The team say their new research could make more effective and less dangerous treatments possible for cancer patients.
‘When the immune system is activated so intensively, the resulting inflammatory reaction can have harmful effects and sometimes cause significant damage to healthy tissue,’ said study author Professor Mikaël Pittet at UNIGE.
‘Therefore, we wanted to know if there are differences between a desired immune response, which aims to eliminate cancer, and an unwanted response, which can affect healthy tissue.
‘The identification of distinctive elements between these two immune reactions would indeed allow the development of new, more effective and less toxic therapeutic approaches.’
The team say they’ve established the differences between harmful immune reactions and beneficial immune reactions to immunotherapy.
The team used liver biopsy samples from cancer patients who had suffered toxic reactions to immunotherapy.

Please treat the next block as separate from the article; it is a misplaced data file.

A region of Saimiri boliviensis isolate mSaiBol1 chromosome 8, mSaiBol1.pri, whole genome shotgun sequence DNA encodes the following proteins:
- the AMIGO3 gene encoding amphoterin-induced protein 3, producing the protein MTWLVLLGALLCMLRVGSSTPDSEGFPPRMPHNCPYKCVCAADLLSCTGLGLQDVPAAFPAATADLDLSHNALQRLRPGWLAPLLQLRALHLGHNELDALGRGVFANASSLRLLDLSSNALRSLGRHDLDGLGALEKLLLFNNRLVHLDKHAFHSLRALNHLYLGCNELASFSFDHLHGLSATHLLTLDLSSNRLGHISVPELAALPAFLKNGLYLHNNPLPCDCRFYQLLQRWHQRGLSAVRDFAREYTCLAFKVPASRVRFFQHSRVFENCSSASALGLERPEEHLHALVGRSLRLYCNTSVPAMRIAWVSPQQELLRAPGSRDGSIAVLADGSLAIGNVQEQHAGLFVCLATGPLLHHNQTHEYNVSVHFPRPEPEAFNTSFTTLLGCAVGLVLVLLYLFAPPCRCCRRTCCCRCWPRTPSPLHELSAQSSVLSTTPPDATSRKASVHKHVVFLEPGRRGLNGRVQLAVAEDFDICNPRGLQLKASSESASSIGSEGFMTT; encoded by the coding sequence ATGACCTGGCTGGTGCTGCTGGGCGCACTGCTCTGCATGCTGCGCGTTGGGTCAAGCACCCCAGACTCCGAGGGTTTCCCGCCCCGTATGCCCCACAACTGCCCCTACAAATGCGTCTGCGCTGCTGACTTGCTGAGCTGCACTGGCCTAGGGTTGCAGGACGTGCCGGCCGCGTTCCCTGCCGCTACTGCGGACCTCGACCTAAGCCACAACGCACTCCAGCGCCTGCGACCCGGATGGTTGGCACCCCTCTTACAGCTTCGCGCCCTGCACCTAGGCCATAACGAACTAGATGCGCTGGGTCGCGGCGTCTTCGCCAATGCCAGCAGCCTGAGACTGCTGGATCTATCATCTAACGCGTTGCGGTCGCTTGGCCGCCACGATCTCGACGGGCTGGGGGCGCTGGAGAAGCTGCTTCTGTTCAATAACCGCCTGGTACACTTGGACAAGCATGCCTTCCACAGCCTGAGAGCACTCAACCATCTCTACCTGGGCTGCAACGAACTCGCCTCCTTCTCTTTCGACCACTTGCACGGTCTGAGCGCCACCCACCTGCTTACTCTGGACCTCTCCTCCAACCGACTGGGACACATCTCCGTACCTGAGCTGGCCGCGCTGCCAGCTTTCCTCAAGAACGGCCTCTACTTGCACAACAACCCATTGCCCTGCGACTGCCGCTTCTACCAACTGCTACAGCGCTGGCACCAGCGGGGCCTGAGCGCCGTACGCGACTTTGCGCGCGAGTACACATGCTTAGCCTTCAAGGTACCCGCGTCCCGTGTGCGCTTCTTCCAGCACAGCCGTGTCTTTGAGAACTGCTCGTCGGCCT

Studying the cellular and molecular mechanisms at work to reveal similarities and dissimilarities.
In an immunotherapy-related toxic response, two types of immune cells – macrophage and neutrophil populations – appear to be responsible for attacking healthy tissue, but are not involved in killing cancer cells.
In contrast, another cell type – a population of dendritic cells – is not involved in attacking healthy tissue but is essential for eliminating cancer cells.
‘Immunotherapies can trigger the production of specialised proteins that alert the immune system and trigger an inflammatory response,’ said Professor Pittet.
‘In a tumour, these proteins are welcome because they allow the immune system to destroy cancerous cells.